Early Career Ambitions: Astrophysicist, doctor, or teacher
Most Cherished Accomplishment: Her daughter, Chelsea Clinton
Most Meaningful Advice Received: Her mother told her that everyday she was given the choice to either be the lead actor in her own life, or a reactor to the performances of others.
The Moral Imperative of the 21st Century: "The empowerment of women."
Wellesley College seniors had never before chosen a commencement speaker from their own ranks when Hillary Rodham stepped to the podium on the last day of May in 1969. Education, she said, must grant "the courage to be whole" and permit people to live "in relation to one another in the full poetry of existence." The speech received national attention and marked Rodham as a leading light for the young women of her generation.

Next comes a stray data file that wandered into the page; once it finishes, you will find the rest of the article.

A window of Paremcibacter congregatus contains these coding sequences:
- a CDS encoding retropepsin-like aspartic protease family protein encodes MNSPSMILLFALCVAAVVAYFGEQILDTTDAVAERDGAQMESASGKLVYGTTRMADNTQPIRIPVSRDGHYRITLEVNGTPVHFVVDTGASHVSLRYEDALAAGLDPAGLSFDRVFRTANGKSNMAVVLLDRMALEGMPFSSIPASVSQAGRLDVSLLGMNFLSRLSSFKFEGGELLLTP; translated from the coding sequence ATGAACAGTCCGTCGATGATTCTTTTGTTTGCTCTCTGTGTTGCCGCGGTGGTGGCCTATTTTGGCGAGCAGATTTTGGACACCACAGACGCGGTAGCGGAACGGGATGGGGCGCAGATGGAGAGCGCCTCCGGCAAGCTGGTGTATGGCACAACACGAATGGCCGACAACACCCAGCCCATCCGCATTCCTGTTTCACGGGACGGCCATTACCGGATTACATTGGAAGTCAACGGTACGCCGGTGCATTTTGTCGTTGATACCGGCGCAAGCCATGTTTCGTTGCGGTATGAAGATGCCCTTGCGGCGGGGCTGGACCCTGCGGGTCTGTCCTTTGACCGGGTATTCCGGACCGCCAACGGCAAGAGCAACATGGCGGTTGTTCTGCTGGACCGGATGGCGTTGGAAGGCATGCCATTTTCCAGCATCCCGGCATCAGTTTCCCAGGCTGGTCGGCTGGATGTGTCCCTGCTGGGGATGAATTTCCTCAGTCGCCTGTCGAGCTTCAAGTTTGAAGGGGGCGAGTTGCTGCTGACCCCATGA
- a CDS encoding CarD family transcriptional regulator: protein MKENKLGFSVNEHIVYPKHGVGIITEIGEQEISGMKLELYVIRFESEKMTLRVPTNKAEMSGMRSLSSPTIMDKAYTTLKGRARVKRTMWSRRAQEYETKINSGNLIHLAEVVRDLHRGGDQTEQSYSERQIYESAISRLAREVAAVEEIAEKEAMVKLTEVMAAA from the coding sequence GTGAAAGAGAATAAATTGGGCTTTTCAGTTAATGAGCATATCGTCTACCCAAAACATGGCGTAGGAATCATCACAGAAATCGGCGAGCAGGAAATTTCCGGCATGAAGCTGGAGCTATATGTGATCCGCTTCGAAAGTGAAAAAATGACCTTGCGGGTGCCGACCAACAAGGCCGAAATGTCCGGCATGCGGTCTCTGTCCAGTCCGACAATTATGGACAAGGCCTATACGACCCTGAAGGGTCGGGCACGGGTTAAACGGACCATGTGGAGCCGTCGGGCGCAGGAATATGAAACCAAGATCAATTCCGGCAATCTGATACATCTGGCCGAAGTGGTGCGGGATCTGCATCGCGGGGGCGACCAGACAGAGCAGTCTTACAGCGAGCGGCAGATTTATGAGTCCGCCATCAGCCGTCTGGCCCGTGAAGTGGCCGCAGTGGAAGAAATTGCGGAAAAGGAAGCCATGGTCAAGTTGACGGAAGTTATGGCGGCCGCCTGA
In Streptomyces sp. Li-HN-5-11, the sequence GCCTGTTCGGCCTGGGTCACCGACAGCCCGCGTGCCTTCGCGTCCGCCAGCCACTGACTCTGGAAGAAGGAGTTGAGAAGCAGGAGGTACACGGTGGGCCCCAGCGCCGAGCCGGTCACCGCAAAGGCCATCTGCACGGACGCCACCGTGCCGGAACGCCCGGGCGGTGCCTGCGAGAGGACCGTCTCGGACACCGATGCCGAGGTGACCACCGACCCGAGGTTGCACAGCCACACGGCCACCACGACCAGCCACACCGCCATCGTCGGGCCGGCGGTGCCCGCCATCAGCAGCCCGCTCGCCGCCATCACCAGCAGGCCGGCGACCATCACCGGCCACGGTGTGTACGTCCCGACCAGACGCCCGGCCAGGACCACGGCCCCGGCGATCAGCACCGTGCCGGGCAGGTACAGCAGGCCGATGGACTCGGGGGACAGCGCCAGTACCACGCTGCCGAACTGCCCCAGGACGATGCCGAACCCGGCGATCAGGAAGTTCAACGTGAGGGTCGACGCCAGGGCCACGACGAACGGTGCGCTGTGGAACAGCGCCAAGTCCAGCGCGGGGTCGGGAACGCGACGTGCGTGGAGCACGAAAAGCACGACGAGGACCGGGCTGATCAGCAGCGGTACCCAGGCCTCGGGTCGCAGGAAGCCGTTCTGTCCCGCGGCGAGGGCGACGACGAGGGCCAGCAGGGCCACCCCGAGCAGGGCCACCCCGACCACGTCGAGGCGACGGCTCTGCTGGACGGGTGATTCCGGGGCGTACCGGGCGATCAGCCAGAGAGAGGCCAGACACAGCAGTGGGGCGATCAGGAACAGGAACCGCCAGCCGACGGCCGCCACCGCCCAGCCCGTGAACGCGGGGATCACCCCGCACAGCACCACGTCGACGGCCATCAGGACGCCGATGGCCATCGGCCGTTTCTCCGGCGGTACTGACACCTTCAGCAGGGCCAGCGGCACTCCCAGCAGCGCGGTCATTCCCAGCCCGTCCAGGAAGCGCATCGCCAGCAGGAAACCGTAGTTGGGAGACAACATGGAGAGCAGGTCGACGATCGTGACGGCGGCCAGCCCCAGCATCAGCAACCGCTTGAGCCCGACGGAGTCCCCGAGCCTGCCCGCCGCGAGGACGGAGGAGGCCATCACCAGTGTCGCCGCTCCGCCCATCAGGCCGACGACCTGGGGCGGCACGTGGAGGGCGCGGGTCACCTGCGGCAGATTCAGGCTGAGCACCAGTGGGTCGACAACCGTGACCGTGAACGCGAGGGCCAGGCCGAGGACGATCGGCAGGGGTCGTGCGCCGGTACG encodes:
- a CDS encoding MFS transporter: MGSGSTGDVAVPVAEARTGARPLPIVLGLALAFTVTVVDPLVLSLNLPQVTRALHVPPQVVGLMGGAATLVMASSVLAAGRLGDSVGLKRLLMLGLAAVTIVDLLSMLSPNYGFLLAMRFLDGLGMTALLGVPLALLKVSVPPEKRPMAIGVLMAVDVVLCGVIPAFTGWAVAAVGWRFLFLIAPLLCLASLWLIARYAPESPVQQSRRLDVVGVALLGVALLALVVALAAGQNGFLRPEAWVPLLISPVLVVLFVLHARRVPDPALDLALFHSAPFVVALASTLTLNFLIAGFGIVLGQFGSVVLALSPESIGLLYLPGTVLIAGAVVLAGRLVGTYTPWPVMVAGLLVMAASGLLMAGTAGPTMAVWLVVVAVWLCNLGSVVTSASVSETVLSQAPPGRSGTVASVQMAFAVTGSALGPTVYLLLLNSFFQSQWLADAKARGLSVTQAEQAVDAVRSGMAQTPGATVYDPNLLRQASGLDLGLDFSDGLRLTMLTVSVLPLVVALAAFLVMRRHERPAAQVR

By now, it's safe to say that the early promise has been borne out; had Hillary Rodham Clinton "merely" attended Yale Law, served on the staff of the Senate Watergate Committee, become a respected children's rights advocate, been the first female partner at her law firm, been a mother, and served as First Lady of Arkansas, we would think of her as a leader. And yet she has by now spent two additional decades at the very heart of the national consciousness — as a sometimes-embattled First Lady, as a distinguished senator from New York, as a groundbreaking 2008 Presidential candidate, and as the 67th Secretary of State. Clinton has outlasted the smears to top Gallup's "most admired woman in America" a record 16 times since 1993.
On April 12, 2015, Clinton announced she will run for president in 2016.
Clinton made history June 7, 2016 when she declared victory in the Democratic presidential primary, marking the first time a woman captured the nomination of a major political party in the United States' 240-year history.